(Those of you who know Git: I can see you cringe. Please stop doing that.)
See, HEAD^ is not some obscure way of saying “the last committed version”. It’s an obscure way of saying “the version just before the last committed one”.
So yeah, I just removed the last committed version from my timeline.
Lesson 2: Reset still doesn’t do what I expected
Having convinced myself that I just threw my latest bits of work into the bit bucket, I quickly located my last compiled version – I knew it still had the changes I had made. I threw the assembly into Reflector, decompiled it, copied my changes back and then cleaned up the bits Reflector didn’t quite get right in the decompilation. Time spent: a few minutes. Anxiety level: through the roof.
Having this newfound wisdom about the destructiveness of reset, I decided to tweet about it. And in a matter of moments I received this reply:
@ Solid advice, hopefully you didn’t lose too much? git reflog to the rescue.
Who the what now?
So as it turns out, “Git tries very hard to not lose your data for you”. Even when you tell Git to reset the status of your branch to a given commit, it doesn’t yet mean that commit is gone. And true enough, after a hard reset, running “git reflog” still shows that the commit exists. Saying “git reset –hard 5bcde1b” (where 5bcde1b is the identifier for the “lost” commit) undoes the damage.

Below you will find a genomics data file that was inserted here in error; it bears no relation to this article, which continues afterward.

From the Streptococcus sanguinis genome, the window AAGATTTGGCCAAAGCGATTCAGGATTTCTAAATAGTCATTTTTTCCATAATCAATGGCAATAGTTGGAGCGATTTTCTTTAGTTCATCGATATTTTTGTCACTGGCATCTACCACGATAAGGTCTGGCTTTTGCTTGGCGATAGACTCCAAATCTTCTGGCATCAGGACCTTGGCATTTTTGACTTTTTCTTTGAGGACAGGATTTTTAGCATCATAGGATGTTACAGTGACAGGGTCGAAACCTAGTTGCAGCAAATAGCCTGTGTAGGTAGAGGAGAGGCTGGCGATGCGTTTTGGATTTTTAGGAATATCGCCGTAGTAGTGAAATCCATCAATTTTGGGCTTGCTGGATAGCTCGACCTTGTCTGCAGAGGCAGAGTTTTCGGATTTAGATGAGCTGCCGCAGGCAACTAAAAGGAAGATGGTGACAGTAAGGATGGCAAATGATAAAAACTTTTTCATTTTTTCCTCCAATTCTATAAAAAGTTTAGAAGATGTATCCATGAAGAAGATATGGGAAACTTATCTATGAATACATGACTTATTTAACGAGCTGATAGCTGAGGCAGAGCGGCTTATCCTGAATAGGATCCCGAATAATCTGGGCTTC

Of course, by then I was too exhausted to try that route.
Lesson 3: conflict resolution doesn’t work the way I expected
The first time a conflict occurred, I got really confused. Because, you see, I issued a “git svn rebase” expecting it to work like “svn update”. And for a while it worked the way I wanted it to work. But then my first conflict happened.
The key difference with a decentralized system is, of course, that both participants may have made multiple commits. This means that conflict resolution can’t happen quite like it does with centralized systems.